A night with Roxy: The Animahenasyon lifetime achievement award will be given to Naga’s native son, cartoonist and filmmaker Roxlee
The Animahenasyon animation film festival is now in its fourth year, and for the first time it will be held outside Metro Manila, from Nov. 23 to 26 at the Ateneo de Naga, with the lifetime achievement award being given to a native son, cartoonist and filmmaker Roxlee, who is not quite yet a senior citizen. There will be 62 entries screening in competition, mostly shorts, trimmed from submitted works all over the country and a handful abroad numbering some 173, and it is also the first time that the lifetime achievement will be given to one who has not yet left for the afterlife.
Well and good, or as Roxlee himself might primal scream in agreement, this welcome departure from the Manila-centric concentration, as it is also a first that the regional entries outnumber those from Metro Manila, in fact a good number from Naga, in which famous Jesuit school has perhaps the first animation department in the country’s academe.
Animahenasyon version 2010 was launched a month before takeoff at the Animation Council of the Philippines office on Perea Street, Makati, and in attendance were the film festival’s prime movers including Ricky Orellano as well as Rox and family. Playing on a white screen were a sequence of excerpts and footage from Roxlee’s works, such as The Great Smoke, Juan Gapang, Lizard, and Monkey and the Turtle, this last one with partner Lot Arboleda and national hero Jose Rizal.
The Great Smoke, which once screened in UP Manila during a humor fest sometime in the mid 1980s in atypical guerrilla style, and in the dark digs of the raw and unfinished UP Film Center in Diliman in more or less the same decade, has always been ahead of its time and now as it screened in an air-conditioned office in Makati in informal setting, seemed still prescient and humorously foreboding, such as that those who laughed nearly 30 years ago and who laugh again at this point in time at the end of the day it will be night, find the film yet again ominously funny or as that pop song goes, “it hurts so good.”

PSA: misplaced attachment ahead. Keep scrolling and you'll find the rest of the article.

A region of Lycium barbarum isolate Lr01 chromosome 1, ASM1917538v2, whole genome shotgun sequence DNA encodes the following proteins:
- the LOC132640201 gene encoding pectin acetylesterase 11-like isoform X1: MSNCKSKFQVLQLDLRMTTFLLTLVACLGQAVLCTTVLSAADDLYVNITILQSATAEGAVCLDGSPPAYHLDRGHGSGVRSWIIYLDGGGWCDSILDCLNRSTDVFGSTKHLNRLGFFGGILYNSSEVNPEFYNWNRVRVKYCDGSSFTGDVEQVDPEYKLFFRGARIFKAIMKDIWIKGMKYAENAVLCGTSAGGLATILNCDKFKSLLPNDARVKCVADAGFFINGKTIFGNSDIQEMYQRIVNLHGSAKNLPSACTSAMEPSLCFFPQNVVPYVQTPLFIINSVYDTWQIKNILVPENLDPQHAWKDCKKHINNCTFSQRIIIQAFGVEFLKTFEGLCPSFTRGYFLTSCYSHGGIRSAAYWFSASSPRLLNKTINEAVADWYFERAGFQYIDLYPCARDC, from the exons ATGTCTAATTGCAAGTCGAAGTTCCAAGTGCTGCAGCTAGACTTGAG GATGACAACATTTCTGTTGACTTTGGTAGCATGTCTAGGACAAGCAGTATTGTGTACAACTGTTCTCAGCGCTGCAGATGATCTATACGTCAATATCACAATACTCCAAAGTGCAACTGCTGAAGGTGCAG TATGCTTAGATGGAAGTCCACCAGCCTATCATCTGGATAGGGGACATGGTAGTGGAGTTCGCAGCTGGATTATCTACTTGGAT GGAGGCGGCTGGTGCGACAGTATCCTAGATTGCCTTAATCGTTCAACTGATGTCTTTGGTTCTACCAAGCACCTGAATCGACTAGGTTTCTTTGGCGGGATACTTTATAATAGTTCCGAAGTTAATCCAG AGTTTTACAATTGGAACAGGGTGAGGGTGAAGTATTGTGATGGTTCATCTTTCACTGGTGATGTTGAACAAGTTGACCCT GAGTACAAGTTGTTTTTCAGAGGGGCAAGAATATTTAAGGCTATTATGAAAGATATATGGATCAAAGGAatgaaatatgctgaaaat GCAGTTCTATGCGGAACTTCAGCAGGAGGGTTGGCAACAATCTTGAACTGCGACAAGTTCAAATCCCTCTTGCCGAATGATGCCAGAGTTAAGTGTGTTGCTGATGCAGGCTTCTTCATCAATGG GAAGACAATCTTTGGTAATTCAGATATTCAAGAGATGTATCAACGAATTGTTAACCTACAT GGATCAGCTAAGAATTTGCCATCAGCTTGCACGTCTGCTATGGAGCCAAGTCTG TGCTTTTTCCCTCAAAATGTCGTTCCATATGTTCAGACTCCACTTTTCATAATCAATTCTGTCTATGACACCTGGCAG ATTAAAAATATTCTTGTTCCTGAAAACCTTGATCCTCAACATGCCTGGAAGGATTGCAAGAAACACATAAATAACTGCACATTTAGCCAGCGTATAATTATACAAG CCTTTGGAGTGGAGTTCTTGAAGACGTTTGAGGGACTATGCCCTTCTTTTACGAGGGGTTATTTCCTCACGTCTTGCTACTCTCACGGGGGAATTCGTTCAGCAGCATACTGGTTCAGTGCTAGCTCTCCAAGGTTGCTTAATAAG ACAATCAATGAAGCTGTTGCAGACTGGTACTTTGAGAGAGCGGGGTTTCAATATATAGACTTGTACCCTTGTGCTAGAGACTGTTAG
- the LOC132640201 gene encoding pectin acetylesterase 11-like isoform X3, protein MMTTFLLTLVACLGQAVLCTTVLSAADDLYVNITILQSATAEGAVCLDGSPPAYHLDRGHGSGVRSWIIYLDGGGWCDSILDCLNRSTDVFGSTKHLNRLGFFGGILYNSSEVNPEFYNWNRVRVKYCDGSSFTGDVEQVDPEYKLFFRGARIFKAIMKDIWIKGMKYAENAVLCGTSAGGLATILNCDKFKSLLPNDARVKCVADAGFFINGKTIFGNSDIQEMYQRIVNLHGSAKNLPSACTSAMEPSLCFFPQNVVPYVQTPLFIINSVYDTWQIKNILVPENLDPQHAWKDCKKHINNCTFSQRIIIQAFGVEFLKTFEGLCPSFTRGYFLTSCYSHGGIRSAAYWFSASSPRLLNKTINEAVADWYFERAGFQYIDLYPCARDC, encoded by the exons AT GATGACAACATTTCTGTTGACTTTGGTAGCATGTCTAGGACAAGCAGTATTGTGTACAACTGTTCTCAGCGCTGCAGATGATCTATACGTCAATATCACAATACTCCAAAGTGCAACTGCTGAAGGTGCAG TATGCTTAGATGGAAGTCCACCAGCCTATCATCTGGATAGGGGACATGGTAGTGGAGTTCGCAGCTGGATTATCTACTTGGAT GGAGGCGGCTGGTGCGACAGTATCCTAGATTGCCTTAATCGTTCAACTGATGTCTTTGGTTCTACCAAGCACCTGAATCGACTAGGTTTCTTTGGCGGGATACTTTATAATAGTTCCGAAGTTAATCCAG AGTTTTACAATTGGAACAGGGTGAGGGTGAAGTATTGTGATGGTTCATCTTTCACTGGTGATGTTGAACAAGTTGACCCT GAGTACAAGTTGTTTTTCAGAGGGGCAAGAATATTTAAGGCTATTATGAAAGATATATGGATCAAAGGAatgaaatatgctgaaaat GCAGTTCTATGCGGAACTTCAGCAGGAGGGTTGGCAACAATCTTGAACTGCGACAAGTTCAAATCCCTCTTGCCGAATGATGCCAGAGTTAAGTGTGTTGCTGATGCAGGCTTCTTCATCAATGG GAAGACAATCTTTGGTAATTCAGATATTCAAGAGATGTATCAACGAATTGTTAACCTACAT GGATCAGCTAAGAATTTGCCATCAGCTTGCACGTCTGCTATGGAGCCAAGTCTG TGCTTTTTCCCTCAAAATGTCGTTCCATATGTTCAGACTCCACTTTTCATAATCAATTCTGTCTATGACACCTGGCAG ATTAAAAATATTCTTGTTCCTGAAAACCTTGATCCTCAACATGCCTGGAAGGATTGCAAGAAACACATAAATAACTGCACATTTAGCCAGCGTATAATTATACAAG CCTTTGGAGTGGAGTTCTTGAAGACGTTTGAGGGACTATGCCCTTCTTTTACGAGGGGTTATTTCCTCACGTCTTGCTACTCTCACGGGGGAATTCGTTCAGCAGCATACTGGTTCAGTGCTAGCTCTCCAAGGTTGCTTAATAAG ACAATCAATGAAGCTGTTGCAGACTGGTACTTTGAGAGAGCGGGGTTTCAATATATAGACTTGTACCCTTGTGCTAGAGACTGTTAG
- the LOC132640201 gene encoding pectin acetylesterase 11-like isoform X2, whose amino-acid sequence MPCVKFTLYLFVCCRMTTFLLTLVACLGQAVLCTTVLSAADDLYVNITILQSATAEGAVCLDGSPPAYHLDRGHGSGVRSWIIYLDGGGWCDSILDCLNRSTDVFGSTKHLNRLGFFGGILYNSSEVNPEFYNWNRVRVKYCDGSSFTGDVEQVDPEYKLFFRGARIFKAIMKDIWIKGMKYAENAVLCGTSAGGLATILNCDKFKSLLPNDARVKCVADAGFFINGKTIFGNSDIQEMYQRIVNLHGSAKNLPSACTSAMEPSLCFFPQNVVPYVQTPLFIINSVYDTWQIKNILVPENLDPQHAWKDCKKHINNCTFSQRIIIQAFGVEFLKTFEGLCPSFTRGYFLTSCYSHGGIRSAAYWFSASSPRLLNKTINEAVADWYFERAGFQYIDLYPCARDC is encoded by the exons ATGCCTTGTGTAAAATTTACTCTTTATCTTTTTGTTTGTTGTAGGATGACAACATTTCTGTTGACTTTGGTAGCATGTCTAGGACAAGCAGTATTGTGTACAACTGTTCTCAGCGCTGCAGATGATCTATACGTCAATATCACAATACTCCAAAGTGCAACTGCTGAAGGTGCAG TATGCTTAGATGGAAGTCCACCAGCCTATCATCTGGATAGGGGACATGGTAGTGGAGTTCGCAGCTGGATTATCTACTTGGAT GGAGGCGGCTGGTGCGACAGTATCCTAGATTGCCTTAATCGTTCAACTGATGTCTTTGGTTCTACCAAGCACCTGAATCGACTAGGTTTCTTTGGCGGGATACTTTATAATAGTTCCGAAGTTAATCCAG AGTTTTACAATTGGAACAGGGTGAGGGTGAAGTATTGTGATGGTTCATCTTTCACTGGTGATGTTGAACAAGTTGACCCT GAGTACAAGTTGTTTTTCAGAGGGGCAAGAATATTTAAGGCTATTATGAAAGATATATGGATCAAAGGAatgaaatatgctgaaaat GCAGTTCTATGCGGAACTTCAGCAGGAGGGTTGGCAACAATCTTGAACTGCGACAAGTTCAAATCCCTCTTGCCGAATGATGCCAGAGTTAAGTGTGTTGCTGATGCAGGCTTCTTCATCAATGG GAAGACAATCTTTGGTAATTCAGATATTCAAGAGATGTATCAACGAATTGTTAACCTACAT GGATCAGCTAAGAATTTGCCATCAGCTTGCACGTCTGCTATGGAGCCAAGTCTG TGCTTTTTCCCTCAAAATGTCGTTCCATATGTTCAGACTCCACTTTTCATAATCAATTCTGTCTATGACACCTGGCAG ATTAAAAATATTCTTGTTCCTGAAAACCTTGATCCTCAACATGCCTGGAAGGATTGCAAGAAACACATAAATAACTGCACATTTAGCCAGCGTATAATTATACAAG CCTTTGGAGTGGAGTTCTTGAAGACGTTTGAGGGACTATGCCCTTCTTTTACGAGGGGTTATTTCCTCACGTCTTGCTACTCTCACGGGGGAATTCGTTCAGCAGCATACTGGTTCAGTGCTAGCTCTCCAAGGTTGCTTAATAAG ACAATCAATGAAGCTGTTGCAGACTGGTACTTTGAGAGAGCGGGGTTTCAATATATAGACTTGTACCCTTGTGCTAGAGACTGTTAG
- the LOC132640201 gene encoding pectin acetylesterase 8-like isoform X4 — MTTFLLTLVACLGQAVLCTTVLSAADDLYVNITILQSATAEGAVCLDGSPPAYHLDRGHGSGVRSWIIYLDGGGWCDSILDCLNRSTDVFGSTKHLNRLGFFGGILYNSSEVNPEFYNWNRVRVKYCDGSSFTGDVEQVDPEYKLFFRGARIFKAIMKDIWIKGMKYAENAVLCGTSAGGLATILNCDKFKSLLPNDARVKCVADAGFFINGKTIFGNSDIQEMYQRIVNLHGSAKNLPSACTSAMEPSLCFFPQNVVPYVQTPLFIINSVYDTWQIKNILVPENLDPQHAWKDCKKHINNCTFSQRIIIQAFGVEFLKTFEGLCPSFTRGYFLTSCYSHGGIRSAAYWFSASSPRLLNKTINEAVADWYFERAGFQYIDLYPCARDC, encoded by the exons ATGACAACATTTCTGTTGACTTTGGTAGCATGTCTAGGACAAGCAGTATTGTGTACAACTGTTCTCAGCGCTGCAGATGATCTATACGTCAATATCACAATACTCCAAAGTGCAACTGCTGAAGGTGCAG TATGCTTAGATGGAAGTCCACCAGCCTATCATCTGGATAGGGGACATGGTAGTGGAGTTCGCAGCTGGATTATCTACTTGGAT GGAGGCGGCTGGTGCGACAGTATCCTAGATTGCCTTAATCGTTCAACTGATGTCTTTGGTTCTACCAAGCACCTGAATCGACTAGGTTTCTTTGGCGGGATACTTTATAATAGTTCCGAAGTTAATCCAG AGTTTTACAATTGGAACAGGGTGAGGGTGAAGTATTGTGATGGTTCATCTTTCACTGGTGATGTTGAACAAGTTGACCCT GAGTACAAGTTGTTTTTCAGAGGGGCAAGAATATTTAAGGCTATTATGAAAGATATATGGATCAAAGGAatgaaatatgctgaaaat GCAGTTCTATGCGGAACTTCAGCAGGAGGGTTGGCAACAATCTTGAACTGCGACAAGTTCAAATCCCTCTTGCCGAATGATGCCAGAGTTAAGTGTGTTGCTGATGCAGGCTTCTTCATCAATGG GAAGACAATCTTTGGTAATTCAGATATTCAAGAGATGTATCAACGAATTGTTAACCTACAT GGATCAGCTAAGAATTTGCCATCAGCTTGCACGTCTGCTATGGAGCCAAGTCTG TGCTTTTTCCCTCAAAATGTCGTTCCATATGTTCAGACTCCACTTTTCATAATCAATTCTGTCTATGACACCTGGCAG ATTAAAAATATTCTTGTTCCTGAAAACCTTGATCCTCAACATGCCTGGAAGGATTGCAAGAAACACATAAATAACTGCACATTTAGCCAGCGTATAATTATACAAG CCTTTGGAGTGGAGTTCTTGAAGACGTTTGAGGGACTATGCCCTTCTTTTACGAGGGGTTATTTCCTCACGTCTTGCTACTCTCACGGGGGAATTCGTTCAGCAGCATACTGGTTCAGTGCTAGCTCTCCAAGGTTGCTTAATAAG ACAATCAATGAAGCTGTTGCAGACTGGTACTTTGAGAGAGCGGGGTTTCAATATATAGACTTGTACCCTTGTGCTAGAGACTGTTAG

Or take, as another example, Juan Gapang, with fellow artist and photographer At Maculangan in the crawling title role, the small parable of the vagabond as taong grasa that is not all that small, with shots of a black and white Cubao or is it a weird colored semi-sepia, trust the lifetime achiever to bewilder the viewer with the film’s wash, a dizzying play of light and shadow in the underpasses and overpasses and the Parthenon ghost-like structure that is the Film Center in Pasay, you could almost smell the wayward spit on the heated asphalt, the proceedings overcast but not really gray, just shades of it, i.e., being gray and painted in latex with nowhere to go on all fours.
And where were you when Lizard was first shown, possibly in a makeshift theater not in Quiapo and neither bituka nor botica, with the unidentified man a bag over his head concealing his identity, a headbanger of a short if ever there was one, a collaboration it was with his kumpare and partner in crime Ludwig Ilio dating back to the backstreets of Sampaloc and the National University before Danny Ildefonso was born.
The Monkey and the Turtle, on the other hand, is a fairly recent work culled from the drawings of Rizal in the Tahanan released book, and what a treat it is to see moving pictures of the hero’s works, dubbed and animated with digital ease so that bounding over a century it becomes must viewing for children of any age, including the filmmakers two kids, Zerox and Zentrum, the future one-two punch of the animation industry ensuring another generation of Lee brothers to befuddle audiences of different stripes and cross purposes, even tortoises and porpoises.
So most likely it will be a slow train to Naga in November, to the Ateneo all ye Naguenos! And the ribbon-cutting of the Roxlee exhibit “Planet of the Noses,” where the madding crowd might or might not expect further sundry impromptu performances from artists on hand at the book launch, maybe an original composition on harmonica, jam sessions by the guerrilla unit the Brockas, perhaps a primal scream or two for poetry and the animated visual arts.
Among the entries in Animahenasyon competition are two full-length features, Dayo of the metro film fest a couple of years ago, and Kapitan Torpe from virtually out of the Los Banos blue. Orellano says the storytelling carries the day in the newer work, which is very Pinoy.
Orellano says that the guerrilla spirit, as embodied by Rox who on super 8 could make a film from scrap, has never been lost in the animation industry. He relates how one of the judges, artist Juan Alcazaren who confounded viewers at the CCP video festival many years ago with his clay animation, wanted to make films again after watching the entries in all their wildness and freshness.
Animahenasyon 2010 also has slated some panel talks on the making of RPG Metanoia, the animation entry to this year’s film fest in December, and also discussions with visitors and experts in the industry from France, the Gobelins, and the Filipino who won an Emmy for his work in The Simpsons, Jess Espanola.
Roxlee himself says that eventually he would like to do a work in 3D, but that all the advances in technology have not really changed his approach to drawing, the process of 2D, which the filmmaker vows never to leave “dahil nandun and kaluluwa.”
And also because at the end of the day it will be night, and at the end of night it will be Doris Day on the slow train to Naga, singing about cutie cutie whose bulate is like spaghetti.